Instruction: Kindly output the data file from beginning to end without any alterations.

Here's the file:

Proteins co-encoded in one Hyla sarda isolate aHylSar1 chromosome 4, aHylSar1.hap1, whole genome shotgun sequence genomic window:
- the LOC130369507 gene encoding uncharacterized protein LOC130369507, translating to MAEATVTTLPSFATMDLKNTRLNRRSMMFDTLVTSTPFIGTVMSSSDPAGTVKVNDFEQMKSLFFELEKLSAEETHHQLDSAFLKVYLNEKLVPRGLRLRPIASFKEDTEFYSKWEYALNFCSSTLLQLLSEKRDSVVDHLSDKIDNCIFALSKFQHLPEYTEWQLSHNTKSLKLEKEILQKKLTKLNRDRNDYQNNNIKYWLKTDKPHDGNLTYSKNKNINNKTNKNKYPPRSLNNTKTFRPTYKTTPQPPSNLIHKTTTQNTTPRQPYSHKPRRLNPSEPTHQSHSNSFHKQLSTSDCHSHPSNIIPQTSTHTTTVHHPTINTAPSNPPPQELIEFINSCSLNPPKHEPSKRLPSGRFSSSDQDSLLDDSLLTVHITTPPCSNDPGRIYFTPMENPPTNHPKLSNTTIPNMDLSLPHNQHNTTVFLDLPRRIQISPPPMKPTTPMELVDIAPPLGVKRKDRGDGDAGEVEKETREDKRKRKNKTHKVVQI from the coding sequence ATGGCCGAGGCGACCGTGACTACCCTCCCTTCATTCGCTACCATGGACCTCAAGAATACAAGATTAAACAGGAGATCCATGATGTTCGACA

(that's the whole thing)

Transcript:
Proteins co-encoded in one Hyla sarda isolate aHylSar1 chromosome 4, aHylSar1.hap1, whole genome shotgun sequence genomic window:
- the LOC130369507 gene encoding uncharacterized protein LOC130369507, translating to MAEATVTTLPSFATMDLKNTRLNRRSMMFDTLVTSTPFIGTVMSSSDPAGTVKVNDFEQMKSLFFELEKLSAEETHHQLDSAFLKVYLNEKLVPRGLRLRPIASFKEDTEFYSKWEYALNFCSSTLLQLLSEKRDSVVDHLSDKIDNCIFALSKFQHLPEYTEWQLSHNTKSLKLEKEILQKKLTKLNRDRNDYQNNNIKYWLKTDKPHDGNLTYSKNKNINNKTNKNKYPPRSLNNTKTFRPTYKTTPQPPSNLIHKTTTQNTTPRQPYSHKPRRLNPSEPTHQSHSNSFHKQLSTSDCHSHPSNIIPQTSTHTTTVHHPTINTAPSNPPPQELIEFINSCSLNPPKHEPSKRLPSGRFSSSDQDSLLDDSLLTVHITTPPCSNDPGRIYFTPMENPPTNHPKLSNTTIPNMDLSLPHNQHNTTVFLDLPRRIQISPPPMKPTTPMELVDIAPPLGVKRKDRGDGDAGEVEKETREDKRKRKNKTHKVVQI from the coding sequence ATGGCCGAGGCGACCGTGACTACCCTCCCTTCATTCGCTACCATGGACCTCAAGAATACAAGATTAAACAGGAGATCCATGATGTTCGACA